I visited this saturday this exhibition in Amsterdam.
For those unfamiliar with the Mongolian history, it's quite unusual to actually be able to view any remains from the Mongolian era as there are hardly any remains from this nomads apart from their spectacular stories and history,largely recorded by the people they conquered.
Recent finds in Mongolia show a small part of their actual daily belongings and are quite rare.
These new finds are on show at this exhibition in the Allard Pierson Museum in Amsterdam which exhibition has been extended till the 4th of November 2012.
For more details, go to:
Horse & Rider - From Homer to Genghis Khan
In the world of the Greeks (1300 - 300 BC) and on the Mongolian steppe (600 - 1400 AD)
Allard Pierson Museum, Amsterdam 16 May to 16 September 2012
The combined exhibition Horse & Rider - From Homer to Genghis Khan is presented in the Allard Pierson Museum from 16 May to 16 September 2012. The impact of horse and rider on the world of the Greeks and on Central Asia lies at the focus, with two different cultures coming under the microscope: a nomadic and once feared nation from the Asian steppe and a city-based and influential society centred on the Mediterranean that we know as the cradle of our current Western civilisation. These are two highly evocative cultures, with Homer and the Mongol Empire of Genghis Khan as iconic opening and closing points. By means of this combined exhibition the Allard Pierson Museum for the first time confronts and combines its own classical collection with finds from a period and region that are not normally covered.
The Greek part of the exhibition shows the rise and use of the horse as mount and status symbol roughly from the Troy described by Homer right up to Alexander the Great, between 1300 and 300 BC. The Mongolian part shows archaeological finds recently excavated from rock graves in Mongolia. These finds from the 7th to 14th centuries AD have been exceptionally well preserved. They include musical instruments, items of clothing, weapons and of course saddles and harnesses. During this period, owing to the introduction of the stirrup, the rise of the steppe peoples reached its apogee in 1206 with the founding of the Mongol Empire by Genghis Khan - one of the largest empires in world history. The exhibition depicts a society in which man and horse work together as a single unit. The exhibition Horse & Rider transports the viewer to two different worlds in which man and horse are inextricably bound up with each other.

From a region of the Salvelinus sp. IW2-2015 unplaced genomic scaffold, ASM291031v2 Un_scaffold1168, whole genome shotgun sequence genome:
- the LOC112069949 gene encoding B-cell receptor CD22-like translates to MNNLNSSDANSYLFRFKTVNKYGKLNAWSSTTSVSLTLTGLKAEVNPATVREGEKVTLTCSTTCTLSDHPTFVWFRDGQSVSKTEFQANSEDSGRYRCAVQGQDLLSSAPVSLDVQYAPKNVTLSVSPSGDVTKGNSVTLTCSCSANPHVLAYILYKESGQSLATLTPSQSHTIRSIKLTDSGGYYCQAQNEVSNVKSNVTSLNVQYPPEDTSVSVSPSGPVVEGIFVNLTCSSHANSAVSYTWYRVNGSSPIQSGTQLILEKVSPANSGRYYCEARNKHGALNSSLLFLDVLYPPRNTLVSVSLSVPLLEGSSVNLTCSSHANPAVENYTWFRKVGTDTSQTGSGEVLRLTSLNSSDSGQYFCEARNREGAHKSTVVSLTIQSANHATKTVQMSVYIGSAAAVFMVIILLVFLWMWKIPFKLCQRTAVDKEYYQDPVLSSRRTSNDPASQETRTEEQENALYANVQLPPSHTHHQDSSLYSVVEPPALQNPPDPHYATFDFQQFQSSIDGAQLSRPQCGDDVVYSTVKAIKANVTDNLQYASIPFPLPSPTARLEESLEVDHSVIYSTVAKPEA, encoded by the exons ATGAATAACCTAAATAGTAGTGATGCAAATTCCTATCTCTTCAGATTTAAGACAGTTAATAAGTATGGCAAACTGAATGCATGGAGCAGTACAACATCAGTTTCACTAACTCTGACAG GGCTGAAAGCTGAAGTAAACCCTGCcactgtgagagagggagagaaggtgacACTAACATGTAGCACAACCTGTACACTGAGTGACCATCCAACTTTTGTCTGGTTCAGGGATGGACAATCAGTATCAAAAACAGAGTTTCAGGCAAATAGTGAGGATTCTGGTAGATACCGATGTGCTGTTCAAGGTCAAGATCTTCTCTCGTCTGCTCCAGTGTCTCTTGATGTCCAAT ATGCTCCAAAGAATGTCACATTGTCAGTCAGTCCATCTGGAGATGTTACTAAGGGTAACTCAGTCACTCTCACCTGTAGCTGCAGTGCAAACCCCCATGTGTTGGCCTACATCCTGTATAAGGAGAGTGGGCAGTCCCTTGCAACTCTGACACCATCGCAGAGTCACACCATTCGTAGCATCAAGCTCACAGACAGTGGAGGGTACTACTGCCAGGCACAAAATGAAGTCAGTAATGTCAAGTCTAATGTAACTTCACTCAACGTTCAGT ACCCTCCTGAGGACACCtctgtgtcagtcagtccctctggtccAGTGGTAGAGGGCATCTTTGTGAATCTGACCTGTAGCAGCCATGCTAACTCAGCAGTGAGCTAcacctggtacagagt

To mark the exhibition, a catalogue of the Mongolian part is being published (17.95 euros) along with a special from AP Notifications by the Association of the Friends of the Allard Pierson Museum (6.50 euros). In addition, there is a wide range of associated events, including lectures, guided tours, study days and workshops. Visitors - young and old - will be able to imagine themselves as true inhabitants of the Mongolian steppe in a fully equipped yurt, or traditional nomad tent, complete with appropriate clothing. The Mongolia of today as source of inspiration can be seen in Blue Sky, a selection of photographs and artwork by Matthea van Staden and Jeroen Toirkens.
More than 200 museum artefacts will be presented against a backdrop of life-size antique mosaics and Mongolian steppe landscapes, with 100 of them on loan from the Academy of Sciences of Mongolia. The arresting exhibition design , rich in texture and tangibility , is by Theo Braams. The exhibition has been made possible with the assistance of the LVR LandesMuseum in Bonn, the Bundesministerium für Bildung und Forschung (German Ministry for Education and Research) and the Gerda Henkel Foundation.
There is an additional charge of € 3 throughout the Horse & Rider exhibition, period (16 May to 16 September 2012).